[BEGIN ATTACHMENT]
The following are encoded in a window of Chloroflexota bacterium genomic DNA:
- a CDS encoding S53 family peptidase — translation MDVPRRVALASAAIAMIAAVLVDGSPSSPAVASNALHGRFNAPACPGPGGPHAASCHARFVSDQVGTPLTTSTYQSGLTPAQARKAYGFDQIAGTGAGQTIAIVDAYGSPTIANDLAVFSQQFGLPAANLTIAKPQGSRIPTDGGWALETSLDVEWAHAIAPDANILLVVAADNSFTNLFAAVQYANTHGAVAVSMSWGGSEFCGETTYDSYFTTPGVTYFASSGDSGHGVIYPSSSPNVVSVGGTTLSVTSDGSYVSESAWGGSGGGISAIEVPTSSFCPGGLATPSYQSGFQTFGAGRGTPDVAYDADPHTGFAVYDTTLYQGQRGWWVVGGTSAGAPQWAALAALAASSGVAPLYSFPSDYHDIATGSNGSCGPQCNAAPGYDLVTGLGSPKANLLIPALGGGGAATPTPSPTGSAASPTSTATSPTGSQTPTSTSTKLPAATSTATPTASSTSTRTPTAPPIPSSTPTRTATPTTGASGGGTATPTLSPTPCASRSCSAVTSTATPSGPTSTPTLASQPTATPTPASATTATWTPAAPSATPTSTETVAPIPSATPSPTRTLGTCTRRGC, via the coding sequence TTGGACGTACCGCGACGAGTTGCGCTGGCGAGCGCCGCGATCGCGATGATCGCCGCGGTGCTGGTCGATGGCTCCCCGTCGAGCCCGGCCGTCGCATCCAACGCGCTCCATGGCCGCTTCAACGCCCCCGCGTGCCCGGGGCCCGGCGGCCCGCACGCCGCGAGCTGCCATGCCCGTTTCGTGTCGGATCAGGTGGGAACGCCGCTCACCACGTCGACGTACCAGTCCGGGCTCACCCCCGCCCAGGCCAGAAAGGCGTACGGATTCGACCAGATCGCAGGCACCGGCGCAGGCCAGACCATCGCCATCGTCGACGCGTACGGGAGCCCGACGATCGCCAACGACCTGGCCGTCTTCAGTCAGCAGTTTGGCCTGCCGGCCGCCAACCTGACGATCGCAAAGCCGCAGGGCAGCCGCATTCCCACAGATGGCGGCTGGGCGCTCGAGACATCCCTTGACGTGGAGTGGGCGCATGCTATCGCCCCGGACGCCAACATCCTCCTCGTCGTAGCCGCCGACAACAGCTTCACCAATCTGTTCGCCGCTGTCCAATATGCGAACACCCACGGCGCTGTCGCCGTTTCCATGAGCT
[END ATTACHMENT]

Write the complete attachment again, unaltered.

The following are encoded in a window of Chloroflexota bacterium genomic DNA:
- a CDS encoding S53 family peptidase — translation MDVPRRVALASAAIAMIAAVLVDGSPSSPAVASNALHGRFNAPACPGPGGPHAASCHARFVSDQVGTPLTTSTYQSGLTPAQARKAYGFDQIAGTGAGQTIAIVDAYGSPTIANDLAVFSQQFGLPAANLTIAKPQGSRIPTDGGWALETSLDVEWAHAIAPDANILLVVAADNSFTNLFAAVQYANTHGAVAVSMSWGGSEFCGETTYDSYFTTPGVTYFASSGDSGHGVIYPSSSPNVVSVGGTTLSVTSDGSYVSESAWGGSGGGISAIEVPTSSFCPGGLATPSYQSGFQTFGAGRGTPDVAYDADPHTGFAVYDTTLYQGQRGWWVVGGTSAGAPQWAALAALAASSGVAPLYSFPSDYHDIATGSNGSCGPQCNAAPGYDLVTGLGSPKANLLIPALGGGGAATPTPSPTGSAASPTSTATSPTGSQTPTSTSTKLPAATSTATPTASSTSTRTPTAPPIPSSTPTRTATPTTGASGGGTATPTLSPTPCASRSCSAVTSTATPSGPTSTPTLASQPTATPTPASATTATWTPAAPSATPTSTETVAPIPSATPSPTRTLGTCTRRGC, via the coding sequence TTGGACGTACCGCGACGAGTTGCGCTGGCGAGCGCCGCGATCGCGATGATCGCCGCGGTGCTGGTCGATGGCTCCCCGTCGAGCCCGGCCGTCGCATCCAACGCGCTCCATGGCCGCTTCAACGCCCCCGCGTGCCCGGGGCCCGGCGGCCCGCACGCCGCGAGCTGCCATGCCCGTTTCGTGTCGGATCAGGTGGGAACGCCGCTCACCACGTCGACGTACCAGTCCGGGCTCACCCCCGCCCAGGCCAGAAAGGCGTACGGATTCGACCAGATCGCAGGCACCGGCGCAGGCCAGACCATCGCCATCGTCGACGCGTACGGGAGCCCGACGATCGCCAACGACCTGGCCGTCTTCAGTCAGCAGTTTGGCCTGCCGGCCGCCAACCTGACGATCGCAAAGCCGCAGGGCAGCCGCATTCCCACAGATGGCGGCTGGGCGCTCGAGACATCCCTTGACGTGGAGTGGGCGCATGCTATCGCCCCGGACGCCAACATCCTCCTCGTCGTAGCCGCCGACAACAGCTTCACCAATCTGTTCGCCGCTGTCCAATATGCGAACACCCACGGCGCTGTCGCCGTTTCCATGAGCT